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such a nasty woman | by maryann johanson

cinematic roots of: ‘Step Up 3D’

No movie springs from a vacuum. There are always influences from past examples of the genre, from the previous work of the filmmakers and stars, even from similar films that don’t quite work. If you want to understand where a movie is coming from, take a look at where it’s coming from.

In Step Up 3D, street dancers in New York City meet other tough dancers in a battle to the death… or at least for the prize money to save their world from being foreclosed. This flick sprang from (among other films):

West Side Story (1961), in which street gangs take dance seriously and a battle to the death is an actual battle to the death.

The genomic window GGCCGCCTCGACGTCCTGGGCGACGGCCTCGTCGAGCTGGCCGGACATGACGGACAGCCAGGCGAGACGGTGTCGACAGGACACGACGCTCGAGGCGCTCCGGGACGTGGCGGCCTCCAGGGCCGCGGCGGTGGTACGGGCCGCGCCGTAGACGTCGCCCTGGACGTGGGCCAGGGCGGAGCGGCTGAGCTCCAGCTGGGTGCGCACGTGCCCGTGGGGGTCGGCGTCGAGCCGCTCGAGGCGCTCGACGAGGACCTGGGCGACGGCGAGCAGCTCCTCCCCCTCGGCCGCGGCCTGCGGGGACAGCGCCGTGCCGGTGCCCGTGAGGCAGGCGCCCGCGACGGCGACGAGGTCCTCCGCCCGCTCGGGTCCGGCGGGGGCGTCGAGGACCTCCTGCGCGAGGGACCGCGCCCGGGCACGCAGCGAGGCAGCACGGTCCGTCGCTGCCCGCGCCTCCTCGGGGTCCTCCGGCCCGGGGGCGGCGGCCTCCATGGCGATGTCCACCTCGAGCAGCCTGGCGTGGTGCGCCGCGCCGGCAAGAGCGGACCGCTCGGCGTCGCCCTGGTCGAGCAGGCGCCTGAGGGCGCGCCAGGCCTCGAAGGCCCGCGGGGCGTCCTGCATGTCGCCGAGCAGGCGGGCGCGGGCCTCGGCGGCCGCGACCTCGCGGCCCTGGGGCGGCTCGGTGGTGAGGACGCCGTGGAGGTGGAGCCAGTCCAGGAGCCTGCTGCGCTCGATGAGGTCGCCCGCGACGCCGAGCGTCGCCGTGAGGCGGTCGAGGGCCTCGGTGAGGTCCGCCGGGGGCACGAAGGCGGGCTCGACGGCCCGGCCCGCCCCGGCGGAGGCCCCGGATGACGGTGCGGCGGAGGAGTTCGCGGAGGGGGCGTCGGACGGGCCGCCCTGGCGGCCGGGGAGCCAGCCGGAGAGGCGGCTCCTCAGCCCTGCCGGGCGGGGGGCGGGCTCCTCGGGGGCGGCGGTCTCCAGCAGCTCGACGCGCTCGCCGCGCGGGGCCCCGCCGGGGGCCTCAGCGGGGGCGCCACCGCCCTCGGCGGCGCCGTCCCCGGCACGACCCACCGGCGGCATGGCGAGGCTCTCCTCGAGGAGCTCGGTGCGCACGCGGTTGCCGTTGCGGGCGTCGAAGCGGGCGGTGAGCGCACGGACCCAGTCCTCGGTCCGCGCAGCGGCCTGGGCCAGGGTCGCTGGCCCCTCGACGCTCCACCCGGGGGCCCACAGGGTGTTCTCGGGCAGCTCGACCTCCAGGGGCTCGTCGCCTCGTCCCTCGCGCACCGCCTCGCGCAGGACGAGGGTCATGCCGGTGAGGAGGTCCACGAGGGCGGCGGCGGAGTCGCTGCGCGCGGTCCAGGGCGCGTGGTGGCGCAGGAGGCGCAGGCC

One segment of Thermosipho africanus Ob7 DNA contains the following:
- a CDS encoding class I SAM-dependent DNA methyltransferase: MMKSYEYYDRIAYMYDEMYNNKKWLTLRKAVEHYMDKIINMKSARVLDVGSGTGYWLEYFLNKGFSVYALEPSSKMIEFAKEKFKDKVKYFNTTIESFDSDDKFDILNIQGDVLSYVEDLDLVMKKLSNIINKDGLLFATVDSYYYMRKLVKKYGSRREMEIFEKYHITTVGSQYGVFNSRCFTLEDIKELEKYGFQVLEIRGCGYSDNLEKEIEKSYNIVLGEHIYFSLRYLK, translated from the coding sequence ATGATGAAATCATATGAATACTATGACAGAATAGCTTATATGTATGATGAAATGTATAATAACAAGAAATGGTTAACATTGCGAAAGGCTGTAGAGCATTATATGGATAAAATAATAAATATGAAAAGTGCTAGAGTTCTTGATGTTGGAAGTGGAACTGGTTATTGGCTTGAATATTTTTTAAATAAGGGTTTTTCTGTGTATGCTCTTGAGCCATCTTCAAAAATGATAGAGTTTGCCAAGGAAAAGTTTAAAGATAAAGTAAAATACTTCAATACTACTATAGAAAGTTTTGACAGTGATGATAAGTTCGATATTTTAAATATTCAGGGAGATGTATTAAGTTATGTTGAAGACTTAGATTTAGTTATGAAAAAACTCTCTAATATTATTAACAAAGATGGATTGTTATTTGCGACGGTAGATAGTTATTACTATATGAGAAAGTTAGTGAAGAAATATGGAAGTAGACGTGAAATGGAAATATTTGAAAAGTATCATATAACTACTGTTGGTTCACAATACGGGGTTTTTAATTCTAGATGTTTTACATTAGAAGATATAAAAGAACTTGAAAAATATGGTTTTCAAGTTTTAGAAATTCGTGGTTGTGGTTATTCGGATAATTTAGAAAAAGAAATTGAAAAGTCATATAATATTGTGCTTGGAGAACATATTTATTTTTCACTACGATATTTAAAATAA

Saturday Night Fever (1977), a classic story about dance as a distraction from the harsh realities of life, complete with the requisite make-or-break competition.

How She Move (2008), and underappreciated Canadian film about a girl from a Toronto ghetto who needs to win a step-dance contest to raise tuition money.

Rize (2005), a wonderful documentary about intense, ganglike street dancers in Los Angeles.
Where to buy:
How She Move [Region 1/U.S.] [Region 1/Can.] [Region 2]
Rize [Region 1/U.S.] [Region 1/Can.] [Region 2]
Saturday Night Fever [Region 1/U.S.] [Region 1/Can.] [Region 2]
West Side Story [Region 1/U.S.] [Region 1/Can.] [Region 2]

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dvd buzz | movie buzz
  • KarenP

    The cinematic roots idea is a really cool concept. I’m already adding (albeit selectively) to my Netflix queue.

  • Muzz

    It also seems to be a direct attempt to cash in on the success of StreetDance 3D in the UK earlier this year.

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